By Christopher Wolfington
It seems like a life hack that shouldn’t work. Medical services are expensive everywhere…aren’t they? Where’s the catch? The lower prices mean worse quality, right? These are often the initial thoughts of individuals who discover the idea of medical tourism for the first time. But in many cases, the answers to those questions is “nope,” “no catch,” and “not necessarily.”
In other words, medical tourism seems too good to be true. But is it, really?
Medical tourism refers to anybody who travels abroad primarily for the purpose of getting a medical procedure. Sometimes, this involves traveling to a specialist elsewhere who has specific experience with a quirky condition or disease. But usually, medical tourism is just a way to avoid what are sometimes prohibitively expensive services in the United States—even with insurance.
The Medical Tourism Association, a non-profit advocate of medical tourism, claims that cost savings “can be up to 90%” over the same service domestically. In practice, it’s not quite that good a deal; traveling abroad, especially when considering surgery recovery, is a logistically challenging task, and lodging and airfare are not cheap. Still, it’s easy to recoup those costs and significantly more if you pay $4,000 for a surgery that would have cost $15,000 in the U.S.
There are certainly downsides to medical tourism. Traveling abroad for services requires enough up-front capital that it does price out poorer individuals right out of the gate. The possibility of convoluted legal issues looms, too, especially if there are complications for the procedure or if the procedure is of questionable legality in the U.S. And while reputable health care providers worldwide meet or exceed American standards of quality, sometimes a lower price does exist because of questionable quality.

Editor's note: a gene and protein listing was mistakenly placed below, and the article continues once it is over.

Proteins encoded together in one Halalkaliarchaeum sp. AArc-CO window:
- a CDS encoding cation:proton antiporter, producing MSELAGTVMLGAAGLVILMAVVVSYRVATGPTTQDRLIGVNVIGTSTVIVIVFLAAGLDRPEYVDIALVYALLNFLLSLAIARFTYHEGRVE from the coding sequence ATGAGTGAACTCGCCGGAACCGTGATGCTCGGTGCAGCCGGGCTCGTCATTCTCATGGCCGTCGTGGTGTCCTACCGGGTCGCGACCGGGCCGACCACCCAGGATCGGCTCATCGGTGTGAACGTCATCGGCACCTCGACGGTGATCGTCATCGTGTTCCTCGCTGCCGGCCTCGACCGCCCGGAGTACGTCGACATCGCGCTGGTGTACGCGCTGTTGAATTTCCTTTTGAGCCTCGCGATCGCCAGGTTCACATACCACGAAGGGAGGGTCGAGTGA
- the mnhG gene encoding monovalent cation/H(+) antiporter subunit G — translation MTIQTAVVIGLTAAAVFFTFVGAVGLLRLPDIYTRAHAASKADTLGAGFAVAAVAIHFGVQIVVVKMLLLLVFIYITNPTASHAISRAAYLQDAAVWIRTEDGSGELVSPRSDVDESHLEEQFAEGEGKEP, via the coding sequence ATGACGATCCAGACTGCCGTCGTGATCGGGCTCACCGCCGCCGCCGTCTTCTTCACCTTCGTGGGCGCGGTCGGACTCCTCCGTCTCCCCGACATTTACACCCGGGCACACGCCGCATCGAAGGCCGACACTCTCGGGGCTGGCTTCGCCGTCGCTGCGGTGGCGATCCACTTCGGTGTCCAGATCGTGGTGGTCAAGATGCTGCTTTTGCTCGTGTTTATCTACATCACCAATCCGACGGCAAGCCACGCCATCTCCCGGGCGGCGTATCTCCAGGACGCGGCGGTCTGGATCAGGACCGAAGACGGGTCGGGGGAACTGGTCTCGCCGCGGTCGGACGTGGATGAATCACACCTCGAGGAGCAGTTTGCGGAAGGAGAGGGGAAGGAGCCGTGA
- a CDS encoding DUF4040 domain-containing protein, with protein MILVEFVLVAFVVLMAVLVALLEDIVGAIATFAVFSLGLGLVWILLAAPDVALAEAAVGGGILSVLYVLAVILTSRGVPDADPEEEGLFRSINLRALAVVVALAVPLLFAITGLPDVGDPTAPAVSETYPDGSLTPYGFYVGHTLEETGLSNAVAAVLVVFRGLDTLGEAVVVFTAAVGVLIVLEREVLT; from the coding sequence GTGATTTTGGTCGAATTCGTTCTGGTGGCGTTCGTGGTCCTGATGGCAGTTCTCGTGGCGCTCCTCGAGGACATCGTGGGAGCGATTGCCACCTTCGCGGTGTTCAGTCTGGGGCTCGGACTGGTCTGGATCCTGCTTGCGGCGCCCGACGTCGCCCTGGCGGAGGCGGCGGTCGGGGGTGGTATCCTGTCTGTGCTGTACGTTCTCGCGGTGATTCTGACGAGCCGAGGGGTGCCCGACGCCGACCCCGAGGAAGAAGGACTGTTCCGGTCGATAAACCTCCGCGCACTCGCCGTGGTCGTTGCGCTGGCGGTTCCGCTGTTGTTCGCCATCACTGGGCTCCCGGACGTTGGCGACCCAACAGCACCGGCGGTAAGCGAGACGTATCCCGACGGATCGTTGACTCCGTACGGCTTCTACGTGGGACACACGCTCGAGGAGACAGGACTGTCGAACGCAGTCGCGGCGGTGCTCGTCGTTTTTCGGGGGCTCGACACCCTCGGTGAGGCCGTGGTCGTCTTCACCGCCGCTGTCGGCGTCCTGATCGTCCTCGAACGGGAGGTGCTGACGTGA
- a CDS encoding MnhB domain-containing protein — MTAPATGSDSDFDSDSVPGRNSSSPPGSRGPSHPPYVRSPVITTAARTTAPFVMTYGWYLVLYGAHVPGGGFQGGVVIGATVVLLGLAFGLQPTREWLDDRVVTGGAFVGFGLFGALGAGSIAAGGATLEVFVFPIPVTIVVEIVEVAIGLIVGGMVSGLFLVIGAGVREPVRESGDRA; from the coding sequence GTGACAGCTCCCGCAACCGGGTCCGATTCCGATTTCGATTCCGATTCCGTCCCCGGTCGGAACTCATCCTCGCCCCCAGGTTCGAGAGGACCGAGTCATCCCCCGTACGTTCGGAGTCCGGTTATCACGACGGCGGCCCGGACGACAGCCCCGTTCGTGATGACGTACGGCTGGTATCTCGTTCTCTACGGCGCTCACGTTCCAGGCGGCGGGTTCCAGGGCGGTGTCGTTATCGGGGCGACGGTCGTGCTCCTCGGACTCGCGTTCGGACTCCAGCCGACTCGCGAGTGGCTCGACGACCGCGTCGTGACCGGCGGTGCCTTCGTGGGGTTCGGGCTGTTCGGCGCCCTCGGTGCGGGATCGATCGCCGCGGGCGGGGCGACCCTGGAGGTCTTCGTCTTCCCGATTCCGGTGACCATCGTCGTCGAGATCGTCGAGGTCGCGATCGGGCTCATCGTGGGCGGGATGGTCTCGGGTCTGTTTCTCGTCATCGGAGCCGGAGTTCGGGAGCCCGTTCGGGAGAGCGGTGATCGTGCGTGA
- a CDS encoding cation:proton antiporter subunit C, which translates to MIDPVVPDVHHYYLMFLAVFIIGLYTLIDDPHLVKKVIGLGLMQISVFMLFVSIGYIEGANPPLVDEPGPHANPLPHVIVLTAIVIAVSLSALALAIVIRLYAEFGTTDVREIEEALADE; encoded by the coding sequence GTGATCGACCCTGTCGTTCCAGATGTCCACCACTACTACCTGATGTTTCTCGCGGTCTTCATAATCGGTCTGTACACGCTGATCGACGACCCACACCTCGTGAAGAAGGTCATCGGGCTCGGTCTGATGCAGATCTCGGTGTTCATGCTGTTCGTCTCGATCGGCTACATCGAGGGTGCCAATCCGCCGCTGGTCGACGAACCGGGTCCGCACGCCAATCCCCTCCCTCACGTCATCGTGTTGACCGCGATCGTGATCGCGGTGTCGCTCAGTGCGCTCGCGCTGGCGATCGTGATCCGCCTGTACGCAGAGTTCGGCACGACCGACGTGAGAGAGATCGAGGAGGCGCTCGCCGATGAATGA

But the benefits of medical tourism are clear, too. Americans don’t necessarily travel elsewhere to get a procedure because it is extremely cheap; rather, they do so because domestic health care is so often extremely expensive. The United States spends twice as much on health care as 10 other similarly wealthy nations, per a study by the Journal of the American Medical Association. And it’s not because Americans use more health care. They just pay more.
If the United States wants to cut down on medical tourism, thereby bringing procedures and revenue back into the country, it needs to lower its prices enough so that patients don’t need or want to travel elsewhere.
Until then, medical tourism will flourish, and not without good reason. Americans are trained to sniff out good deals—it’s just that, in this case, the good deals are elsewhere.